Now we’re getting into the fun stuff—how to navigate with our heads in the clouds. I have to say that having a map display is worth its message in gold for improved situational awareness.
Before we progress to some of the challenges in this lesson, you must remember one formula.
MH+RB = MB
Magnetic Heading + Relative Bearing = Magnetic Bearing.
Or, as my instructor says:
More Hobbs + Real Beer + More Beer.
One thing you’ll learn about flying, when there are a lot of facts to remember, we make anything up to help job the memory. The point being, when you go in to take your test, make sure you write this formula down and use it. Don’t get too confused. You’re just solving for the missing piece.
If we’re flying on a Magnetic Heading of 270 and the question is, what is our Relative Bearing to the station if we’re on a 120-degree radial?
Note: Radials are always out of a station, whereas bearings are always to the station. Therefore, if we are on the 120 radial the Magnetic Bearing to the station would be the reciprocal of the radial (300).
We subtracted the RB from both sides, keeping the equation equal, and now we have to solve for RB.
MB= 120+ 180 (reciprocal) = 300 MH
RB = 300-270 = 30 degrees. Relative bearing to the station is 30 degrees. What does this mean? It means that the station is 30 degrees off the nose of the station.
Don’t be lulled into complacency. They will ask you what the bearing “from” the station is. You’ll need to figure the reciprocal.
VOR Navigation. One of the greatest navigation inventions was the HSI—Horizontal Situation Indicator—an instrument that overlays the VOR information over the rotating compass card. You always know where you’re going and in relationship to the VOR.
If class there was a bit of confusion about where am I? I’m going to give you the basic “how to” know gouge.
The Course set knob (with the yellow arrow) can be rotated to any course to or from. If you want to know where you are, turn it until that center needle, depicted off to the right, moves inline with the head and tail of the arrow. Now, you are on a course to or from the station. But which course and where are you?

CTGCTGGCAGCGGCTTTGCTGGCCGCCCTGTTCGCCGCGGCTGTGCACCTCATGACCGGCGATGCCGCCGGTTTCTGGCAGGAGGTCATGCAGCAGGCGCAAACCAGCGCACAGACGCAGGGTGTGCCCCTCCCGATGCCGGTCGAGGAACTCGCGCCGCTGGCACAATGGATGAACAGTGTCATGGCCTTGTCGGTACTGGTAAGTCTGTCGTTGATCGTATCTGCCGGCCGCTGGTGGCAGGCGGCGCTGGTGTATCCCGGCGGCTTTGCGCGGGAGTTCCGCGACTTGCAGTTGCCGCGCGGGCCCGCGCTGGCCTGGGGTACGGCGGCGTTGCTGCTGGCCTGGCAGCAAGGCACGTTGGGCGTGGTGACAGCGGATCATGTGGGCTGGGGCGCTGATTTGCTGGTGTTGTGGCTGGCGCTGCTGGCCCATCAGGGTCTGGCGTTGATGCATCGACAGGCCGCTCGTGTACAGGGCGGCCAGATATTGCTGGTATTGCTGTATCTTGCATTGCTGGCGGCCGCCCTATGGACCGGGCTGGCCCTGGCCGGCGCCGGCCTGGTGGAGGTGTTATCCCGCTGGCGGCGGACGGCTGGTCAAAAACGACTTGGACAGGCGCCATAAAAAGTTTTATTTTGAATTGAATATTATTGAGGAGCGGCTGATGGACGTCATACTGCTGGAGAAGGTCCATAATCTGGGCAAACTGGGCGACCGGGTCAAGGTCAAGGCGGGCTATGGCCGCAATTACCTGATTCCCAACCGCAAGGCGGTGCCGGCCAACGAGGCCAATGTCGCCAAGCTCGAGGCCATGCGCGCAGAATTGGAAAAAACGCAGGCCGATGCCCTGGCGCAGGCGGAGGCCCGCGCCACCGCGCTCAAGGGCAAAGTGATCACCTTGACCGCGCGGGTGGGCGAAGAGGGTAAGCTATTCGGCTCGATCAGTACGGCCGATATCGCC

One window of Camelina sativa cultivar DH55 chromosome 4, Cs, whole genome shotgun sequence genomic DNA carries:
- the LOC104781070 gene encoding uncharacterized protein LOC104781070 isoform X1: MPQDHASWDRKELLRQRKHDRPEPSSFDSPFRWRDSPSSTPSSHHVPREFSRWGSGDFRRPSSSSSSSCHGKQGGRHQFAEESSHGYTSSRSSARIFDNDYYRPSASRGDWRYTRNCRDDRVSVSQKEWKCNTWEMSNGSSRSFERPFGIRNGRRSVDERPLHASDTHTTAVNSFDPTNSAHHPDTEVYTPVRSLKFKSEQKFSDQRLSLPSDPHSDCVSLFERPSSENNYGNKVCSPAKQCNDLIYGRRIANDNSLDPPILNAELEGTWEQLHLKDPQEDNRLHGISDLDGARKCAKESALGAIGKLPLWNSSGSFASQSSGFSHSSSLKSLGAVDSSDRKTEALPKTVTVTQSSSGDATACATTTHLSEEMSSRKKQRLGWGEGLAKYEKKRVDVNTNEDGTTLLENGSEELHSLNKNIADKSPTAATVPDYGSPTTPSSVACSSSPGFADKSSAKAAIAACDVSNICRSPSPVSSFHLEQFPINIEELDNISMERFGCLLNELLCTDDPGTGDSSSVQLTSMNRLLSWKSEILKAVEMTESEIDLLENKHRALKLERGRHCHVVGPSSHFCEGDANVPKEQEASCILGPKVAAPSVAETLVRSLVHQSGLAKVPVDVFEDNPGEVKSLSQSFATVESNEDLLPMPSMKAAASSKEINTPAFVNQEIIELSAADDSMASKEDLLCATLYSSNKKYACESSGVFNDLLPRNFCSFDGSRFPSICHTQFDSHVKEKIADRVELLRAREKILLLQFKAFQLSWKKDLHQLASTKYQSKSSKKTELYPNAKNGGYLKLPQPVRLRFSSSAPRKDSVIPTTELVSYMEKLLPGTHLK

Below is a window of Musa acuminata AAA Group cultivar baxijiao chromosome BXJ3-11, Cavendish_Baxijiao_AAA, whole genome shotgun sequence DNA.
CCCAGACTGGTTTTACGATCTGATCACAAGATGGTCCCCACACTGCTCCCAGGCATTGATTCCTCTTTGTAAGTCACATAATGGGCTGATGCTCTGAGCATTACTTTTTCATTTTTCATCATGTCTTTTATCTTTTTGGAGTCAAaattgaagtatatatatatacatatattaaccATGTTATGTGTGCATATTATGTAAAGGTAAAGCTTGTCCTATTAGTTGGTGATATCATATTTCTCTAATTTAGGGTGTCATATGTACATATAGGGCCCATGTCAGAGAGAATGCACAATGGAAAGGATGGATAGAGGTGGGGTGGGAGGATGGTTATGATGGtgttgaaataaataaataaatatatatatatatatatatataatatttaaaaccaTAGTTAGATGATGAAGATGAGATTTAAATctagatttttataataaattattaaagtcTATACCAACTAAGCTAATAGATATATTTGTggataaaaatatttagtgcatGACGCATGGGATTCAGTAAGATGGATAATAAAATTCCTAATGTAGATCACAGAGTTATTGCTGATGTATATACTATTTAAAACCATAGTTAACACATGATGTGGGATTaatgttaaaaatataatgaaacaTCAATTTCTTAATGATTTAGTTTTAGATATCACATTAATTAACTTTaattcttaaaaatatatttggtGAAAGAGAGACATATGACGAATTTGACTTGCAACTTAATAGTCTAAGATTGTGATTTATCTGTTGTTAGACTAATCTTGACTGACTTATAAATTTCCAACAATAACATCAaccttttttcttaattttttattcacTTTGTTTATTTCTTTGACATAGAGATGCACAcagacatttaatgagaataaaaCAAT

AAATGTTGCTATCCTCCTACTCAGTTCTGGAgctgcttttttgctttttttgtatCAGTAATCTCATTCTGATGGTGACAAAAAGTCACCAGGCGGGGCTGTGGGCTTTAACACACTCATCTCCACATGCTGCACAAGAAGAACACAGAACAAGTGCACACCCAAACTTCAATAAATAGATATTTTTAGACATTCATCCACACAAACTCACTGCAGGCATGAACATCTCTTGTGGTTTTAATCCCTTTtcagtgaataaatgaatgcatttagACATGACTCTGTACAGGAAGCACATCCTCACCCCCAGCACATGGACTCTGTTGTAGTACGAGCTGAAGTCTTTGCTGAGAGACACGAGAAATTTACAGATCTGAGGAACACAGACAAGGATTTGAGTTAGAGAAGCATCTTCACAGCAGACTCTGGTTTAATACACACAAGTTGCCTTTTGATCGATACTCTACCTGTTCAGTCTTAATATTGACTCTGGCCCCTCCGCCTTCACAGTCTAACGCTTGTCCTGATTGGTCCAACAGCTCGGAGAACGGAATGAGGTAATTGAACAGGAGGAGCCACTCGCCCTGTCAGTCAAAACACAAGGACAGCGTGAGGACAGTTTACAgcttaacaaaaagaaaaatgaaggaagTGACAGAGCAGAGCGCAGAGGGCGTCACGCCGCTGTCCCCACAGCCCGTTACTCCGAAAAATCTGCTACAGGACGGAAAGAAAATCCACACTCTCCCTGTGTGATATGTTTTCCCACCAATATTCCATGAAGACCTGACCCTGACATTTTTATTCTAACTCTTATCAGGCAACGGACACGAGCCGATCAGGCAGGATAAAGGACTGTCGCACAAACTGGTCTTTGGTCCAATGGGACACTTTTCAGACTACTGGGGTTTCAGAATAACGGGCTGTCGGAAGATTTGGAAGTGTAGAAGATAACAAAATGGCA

It doesn’t matter which direction you point the head of the needle, as long as you realize that the white triangle is going to be pointing to the station. If that’s the case, the number that is on the same side as the white “to” triangle, is the heading “to” the station. Whatever the other end of the needle is pointing to, opposite side of the to arrow, that is the radial you’re on.
Also, the little hashed white marks across the center of the middle of the indicator… those are 2 degree marks. So, in this instrument above, the needle is 6 degrees to the right. If you rotated that course knob to the right to 086, the needle would center.
In this case, the head of the course needle is pointing the same direction as the to the station, white triangle. The radial we are on is the reciprocal of 086. Add 180 degrees to 086 and we’re on the—266 degree radial.
What if you spun that course selector all the way around to 266? Would anything change? No. The needle would still be centered. The white triangle would still be pointing to the station. You can still know where you are despite the where you set the course.
Now, a VOR indicator is an entirely different animal, and can get confusing. You have to move the heading to match up with your heading. And it really helps to visualize which direction your plane is flying, and then note if the needle is to the left or right of your course.
Test question time:
VOR station passage is the first positive, complete reversal of the TO/FROM indicator.
Almost forgot about the RMI: The tail of the needle set to a VOR station indicates the radial you are on FROM the station. The head of a RMI needle set to an ADF shows the bearing TO the station and the tail of the needle indicates the bearing FROM the station.
Time and Distance:
Did you know — if you hold a constant heading, the time to the station is equal to the time it takes for the relative bearing to double?
Equipment check: Within the previous 30 days.
- To make a VOR receiver check on the ground, set the OBS on the desired radial, and the CDI must center within plus or minus 4 degrees of that radial with a “FROM” indication.
- Allowable error when using an airborne checkpoint is plus or minus 6 degrees.
- Allowable error on the ground or in the sky when comparing two VORs against each other is plus or minus four degrees.
More to come with Day 5: The Flight Enviornment
This article was originally published on FlyingTraining.net. It was tweeted 3 times and shared on Facebook by 2 people.